Chanukah 2004 = Eight days beginning Kislev 25
(Sunset December 7th – Sunset December 15th)

(five sons, Yohannan; Shimon; Yehudah, who was called Maccabeus; Eleazar, and Yonatan)

FYI = The word “Chanukah” in Hebrew means Dedication. It starts with the Hebrew letter, “chet”. It is a gutteral sound made in the throat – almost like a gargle. It’s too hard for many English speaking peoples so they have Americanized it by starting the word with an “h” instead, “Hanukkah”. You can’t misspell a Hebrew word in English as they are two different alphabets.
I still say it should be spelled “Chanukah“, and keep the “ch”…………… Let’s do it right!!!!

Sukkot – so soon? Yessssss!

The following is this week’s letter from FFOZ – First Fruits of Zion – an organization headed by my friend, Boaz Michael.
I receive this service every week – love it!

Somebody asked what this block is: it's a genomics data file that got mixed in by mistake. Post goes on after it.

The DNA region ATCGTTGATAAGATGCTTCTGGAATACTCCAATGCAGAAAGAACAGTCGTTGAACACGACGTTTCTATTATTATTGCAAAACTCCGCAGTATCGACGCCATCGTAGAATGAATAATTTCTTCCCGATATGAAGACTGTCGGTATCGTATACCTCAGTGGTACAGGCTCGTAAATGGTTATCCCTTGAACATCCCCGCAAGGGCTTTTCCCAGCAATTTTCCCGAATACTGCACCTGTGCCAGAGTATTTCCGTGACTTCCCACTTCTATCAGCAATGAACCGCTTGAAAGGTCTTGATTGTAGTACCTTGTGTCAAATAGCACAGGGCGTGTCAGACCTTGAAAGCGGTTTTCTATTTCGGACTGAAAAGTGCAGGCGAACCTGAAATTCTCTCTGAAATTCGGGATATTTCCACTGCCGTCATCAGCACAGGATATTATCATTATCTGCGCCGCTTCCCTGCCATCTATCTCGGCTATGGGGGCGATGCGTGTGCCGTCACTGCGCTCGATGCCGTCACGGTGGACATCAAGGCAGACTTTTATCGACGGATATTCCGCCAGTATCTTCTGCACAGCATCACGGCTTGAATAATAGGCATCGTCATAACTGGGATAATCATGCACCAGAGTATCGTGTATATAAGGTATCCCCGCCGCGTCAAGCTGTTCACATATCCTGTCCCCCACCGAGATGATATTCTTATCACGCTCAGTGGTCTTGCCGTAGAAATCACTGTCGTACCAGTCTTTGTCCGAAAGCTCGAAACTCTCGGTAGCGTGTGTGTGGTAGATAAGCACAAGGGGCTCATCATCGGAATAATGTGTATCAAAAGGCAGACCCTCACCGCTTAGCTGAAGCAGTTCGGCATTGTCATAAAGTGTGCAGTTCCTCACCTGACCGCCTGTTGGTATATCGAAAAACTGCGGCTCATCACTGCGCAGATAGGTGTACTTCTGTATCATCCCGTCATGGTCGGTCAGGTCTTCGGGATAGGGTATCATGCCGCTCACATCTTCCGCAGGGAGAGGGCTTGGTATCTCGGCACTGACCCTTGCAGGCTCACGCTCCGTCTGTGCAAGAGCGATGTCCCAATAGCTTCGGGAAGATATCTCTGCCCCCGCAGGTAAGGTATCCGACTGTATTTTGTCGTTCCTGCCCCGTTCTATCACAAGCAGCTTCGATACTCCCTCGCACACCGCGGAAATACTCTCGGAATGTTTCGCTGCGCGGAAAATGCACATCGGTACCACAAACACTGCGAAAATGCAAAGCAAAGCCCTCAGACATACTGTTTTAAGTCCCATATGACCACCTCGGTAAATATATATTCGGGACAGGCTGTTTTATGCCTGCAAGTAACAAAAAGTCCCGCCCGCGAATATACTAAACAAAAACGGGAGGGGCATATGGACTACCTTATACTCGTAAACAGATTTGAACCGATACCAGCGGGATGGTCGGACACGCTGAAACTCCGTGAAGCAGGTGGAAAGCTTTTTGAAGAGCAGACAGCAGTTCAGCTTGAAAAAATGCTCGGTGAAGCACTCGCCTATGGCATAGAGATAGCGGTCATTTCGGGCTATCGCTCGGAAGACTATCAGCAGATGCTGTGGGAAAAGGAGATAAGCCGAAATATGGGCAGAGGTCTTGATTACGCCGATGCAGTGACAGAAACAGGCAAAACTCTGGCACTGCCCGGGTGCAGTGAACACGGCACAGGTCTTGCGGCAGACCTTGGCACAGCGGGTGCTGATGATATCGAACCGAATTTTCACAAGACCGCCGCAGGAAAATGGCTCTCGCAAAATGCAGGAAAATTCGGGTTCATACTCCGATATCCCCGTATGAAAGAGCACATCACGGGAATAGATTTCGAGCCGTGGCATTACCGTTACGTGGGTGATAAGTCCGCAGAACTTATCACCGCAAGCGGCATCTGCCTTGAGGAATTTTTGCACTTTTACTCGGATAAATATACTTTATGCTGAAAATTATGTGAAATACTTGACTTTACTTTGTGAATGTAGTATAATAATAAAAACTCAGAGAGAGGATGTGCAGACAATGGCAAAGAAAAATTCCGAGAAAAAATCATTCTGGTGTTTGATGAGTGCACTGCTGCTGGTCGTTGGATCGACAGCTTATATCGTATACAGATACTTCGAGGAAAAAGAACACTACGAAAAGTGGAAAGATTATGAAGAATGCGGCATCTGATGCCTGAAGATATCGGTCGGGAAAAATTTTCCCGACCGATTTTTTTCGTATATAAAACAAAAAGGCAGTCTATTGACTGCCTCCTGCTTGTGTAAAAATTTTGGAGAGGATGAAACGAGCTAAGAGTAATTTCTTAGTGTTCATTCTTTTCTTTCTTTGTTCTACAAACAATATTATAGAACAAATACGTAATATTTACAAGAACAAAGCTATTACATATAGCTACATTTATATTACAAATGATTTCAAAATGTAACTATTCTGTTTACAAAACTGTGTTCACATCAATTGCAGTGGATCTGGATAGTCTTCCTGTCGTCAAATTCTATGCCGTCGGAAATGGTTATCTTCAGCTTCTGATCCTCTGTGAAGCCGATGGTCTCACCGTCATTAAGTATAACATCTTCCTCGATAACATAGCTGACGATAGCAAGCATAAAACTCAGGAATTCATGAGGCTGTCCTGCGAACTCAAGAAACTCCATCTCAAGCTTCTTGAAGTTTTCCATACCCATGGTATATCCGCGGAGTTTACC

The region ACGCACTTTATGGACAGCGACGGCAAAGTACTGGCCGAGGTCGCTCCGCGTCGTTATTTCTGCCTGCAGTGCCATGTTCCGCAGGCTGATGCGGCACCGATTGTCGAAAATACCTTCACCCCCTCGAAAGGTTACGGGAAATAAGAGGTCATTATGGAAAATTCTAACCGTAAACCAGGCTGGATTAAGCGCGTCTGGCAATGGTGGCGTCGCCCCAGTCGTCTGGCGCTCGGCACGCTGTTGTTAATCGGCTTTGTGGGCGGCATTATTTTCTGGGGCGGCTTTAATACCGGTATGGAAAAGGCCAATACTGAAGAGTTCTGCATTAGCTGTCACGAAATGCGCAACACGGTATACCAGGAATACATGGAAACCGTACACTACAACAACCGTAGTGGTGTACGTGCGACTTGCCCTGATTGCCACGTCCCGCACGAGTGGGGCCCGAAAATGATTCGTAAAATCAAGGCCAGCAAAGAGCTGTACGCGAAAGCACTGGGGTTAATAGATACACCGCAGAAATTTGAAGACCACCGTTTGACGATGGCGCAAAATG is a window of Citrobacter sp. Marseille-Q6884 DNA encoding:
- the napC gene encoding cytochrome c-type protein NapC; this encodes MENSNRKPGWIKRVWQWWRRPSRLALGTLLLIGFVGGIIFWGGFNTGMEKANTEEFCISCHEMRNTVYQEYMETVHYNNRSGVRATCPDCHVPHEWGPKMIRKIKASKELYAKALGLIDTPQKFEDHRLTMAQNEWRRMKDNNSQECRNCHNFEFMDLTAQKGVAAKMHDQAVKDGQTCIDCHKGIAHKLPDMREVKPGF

I would like to point out that Messianics (and Jews) outside the Land (Israel) are NOT required to spend nights sleeping in a sukkah. Sukkah is the singular of the Hebrew word “Sukkot”, which is pronounced sue-COAT with the accent on the last syllable, as most Hebrew words are. Please note the requirements for building the sukkah are rabbinical rather than Biblical. There are not many requirements given in Scripture, so we have to rely on the rabbis for instruction. If Y’shua wanted to change things, He would have when He was here. Jews have been keeping these commandments for thirty-seven hundred years (?), so I guess we can in our generation. Common sense still rules. Can you imagine an Alaskan, under 2 feet of snow, sleeping in a sukkah? “Do the best you can with what you have” certainly applies here.